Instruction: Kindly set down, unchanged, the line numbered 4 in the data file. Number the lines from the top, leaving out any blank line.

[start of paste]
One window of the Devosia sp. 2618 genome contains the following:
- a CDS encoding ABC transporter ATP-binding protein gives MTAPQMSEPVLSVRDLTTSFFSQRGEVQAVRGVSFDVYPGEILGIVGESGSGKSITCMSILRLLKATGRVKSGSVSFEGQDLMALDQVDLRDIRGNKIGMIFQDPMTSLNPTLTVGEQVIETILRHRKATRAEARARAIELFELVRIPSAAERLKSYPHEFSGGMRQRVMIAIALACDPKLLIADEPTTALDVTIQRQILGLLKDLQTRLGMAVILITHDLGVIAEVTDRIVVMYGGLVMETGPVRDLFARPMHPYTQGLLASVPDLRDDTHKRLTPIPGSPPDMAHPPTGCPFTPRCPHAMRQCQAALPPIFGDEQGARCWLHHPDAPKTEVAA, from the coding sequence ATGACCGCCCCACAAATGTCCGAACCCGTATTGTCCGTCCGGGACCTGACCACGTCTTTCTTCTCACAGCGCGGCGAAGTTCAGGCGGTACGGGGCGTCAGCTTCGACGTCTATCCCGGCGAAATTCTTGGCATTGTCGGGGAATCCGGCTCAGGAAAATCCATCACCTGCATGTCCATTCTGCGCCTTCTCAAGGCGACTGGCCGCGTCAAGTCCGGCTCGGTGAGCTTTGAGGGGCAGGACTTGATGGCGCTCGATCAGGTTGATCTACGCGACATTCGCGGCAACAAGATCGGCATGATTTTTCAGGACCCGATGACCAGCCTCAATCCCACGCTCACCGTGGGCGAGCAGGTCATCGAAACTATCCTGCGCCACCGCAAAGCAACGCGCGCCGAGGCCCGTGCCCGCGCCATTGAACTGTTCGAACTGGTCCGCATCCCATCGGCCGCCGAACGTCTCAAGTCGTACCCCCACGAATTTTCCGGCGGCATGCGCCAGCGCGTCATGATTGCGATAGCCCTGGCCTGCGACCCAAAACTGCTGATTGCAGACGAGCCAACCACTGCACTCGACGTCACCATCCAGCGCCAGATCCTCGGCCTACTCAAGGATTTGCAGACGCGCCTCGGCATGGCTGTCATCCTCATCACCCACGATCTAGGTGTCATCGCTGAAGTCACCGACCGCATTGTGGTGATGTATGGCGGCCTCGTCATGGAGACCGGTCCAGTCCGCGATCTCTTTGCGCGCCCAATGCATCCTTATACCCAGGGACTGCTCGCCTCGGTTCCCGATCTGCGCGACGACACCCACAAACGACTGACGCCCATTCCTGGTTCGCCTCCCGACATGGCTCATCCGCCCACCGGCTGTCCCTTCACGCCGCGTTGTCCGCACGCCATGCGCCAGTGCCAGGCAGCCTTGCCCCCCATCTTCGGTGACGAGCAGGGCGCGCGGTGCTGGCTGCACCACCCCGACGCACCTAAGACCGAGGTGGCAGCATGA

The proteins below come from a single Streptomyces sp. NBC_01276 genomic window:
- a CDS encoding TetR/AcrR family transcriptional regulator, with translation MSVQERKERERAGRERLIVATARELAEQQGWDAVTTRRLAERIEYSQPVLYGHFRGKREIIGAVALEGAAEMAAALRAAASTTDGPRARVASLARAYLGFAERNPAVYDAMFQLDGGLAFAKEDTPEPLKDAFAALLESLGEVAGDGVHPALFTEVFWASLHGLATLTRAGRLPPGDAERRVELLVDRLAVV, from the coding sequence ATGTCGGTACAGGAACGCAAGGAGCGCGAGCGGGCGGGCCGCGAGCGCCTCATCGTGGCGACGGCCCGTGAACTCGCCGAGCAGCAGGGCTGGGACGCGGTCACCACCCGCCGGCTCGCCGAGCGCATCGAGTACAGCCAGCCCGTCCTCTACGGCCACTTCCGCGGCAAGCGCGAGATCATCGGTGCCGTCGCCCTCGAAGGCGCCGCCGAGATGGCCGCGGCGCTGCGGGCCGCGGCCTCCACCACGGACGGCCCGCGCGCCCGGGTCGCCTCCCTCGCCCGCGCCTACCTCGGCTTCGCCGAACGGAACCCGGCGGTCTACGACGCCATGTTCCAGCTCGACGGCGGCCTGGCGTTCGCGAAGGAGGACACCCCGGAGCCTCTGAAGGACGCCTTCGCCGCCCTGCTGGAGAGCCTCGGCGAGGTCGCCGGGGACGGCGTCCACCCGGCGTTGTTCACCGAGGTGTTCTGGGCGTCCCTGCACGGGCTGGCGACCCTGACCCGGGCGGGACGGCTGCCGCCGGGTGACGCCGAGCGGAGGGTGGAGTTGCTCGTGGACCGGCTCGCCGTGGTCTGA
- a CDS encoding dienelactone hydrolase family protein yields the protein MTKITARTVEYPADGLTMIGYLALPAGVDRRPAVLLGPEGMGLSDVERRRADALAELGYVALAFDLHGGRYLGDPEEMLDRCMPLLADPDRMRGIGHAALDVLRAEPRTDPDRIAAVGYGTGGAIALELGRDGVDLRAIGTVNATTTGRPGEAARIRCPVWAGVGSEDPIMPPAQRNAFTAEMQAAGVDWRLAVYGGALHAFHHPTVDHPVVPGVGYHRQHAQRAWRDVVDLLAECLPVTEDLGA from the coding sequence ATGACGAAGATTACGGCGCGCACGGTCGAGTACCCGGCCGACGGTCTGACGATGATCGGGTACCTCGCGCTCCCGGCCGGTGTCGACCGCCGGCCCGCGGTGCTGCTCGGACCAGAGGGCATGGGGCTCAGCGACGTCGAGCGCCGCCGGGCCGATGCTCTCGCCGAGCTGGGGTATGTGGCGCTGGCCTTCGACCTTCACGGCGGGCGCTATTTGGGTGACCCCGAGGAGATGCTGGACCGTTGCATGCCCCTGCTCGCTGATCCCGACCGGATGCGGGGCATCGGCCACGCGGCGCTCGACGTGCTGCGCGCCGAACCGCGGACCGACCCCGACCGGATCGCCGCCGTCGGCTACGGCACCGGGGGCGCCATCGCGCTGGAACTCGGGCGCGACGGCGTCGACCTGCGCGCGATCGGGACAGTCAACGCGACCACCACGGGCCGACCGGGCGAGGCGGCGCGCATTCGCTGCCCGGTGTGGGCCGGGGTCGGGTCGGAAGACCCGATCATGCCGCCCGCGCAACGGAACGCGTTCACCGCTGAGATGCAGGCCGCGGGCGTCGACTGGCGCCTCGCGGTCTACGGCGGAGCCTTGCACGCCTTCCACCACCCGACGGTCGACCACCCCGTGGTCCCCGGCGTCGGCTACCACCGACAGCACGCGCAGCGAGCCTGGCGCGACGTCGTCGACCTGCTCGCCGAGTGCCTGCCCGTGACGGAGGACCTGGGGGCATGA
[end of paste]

- a CDS encoding TetR/AcrR family transcriptional regulator, with translation MSVQERKERERAGRERLIVATARELAEQQGWDAVTTRRLAERIEYSQPVLYGHFRGKREIIGAVALEGAAEMAAALRAAASTTDGPRARVASLARAYLGFAERNPAVYDAMFQLDGGLAFAKEDTPEPLKDAFAALLESLGEVAGDGVHPALFTEVFWASLHGLATLTRAGRLPPGDAERRVELLVDRLAVV, from the coding sequence ATGTCGGTACAGGAACGCAAGGAGCGCGAGCGGGCGGGCCGCGAGCGCCTCATCGTGGCGACGGCCCGTGAACTCGCCGAGCAGCAGGGCTGGGACGCGGTCACCACCCGCCGGCTCGCCGAGCGCATCGAGTACAGCCAGCCCGTCCTCTACGGCCACTTCCGCGGCAAGCGCGAGATCATCGGTGCCGTCGCCCTCGAAGGCGCCGCCGAGATGGCCGCGGCGCTGCGGGCCGCGGCCTCCACCACGGACGGCCCGCGCGCCCGGGTCGCCTCCCTCGCCCGCGCCTACCTCGGCTTCGCCGAACGGAACCCGGCGGTCTACGACGCCATGTTCCAGCTCGACGGCGGCCTGGCGTTCGCGAAGGAGGACACCCCGGAGCCTCTGAAGGACGCCTTCGCCGCCCTGCTGGAGAGCCTCGGCGAGGTCGCCGGGGACGGCGTCCACCCGGCGTTGTTCACCGAGGTGTTCTGGGCGTCCCTGCACGGGCTGGCGACCCTGACCCGGGCGGGACGGCTGCCGCCGGGTGACGCCGAGCGGAGGGTGGAGTTGCTCGTGGACCGGCTCGCCGTGGTCTGA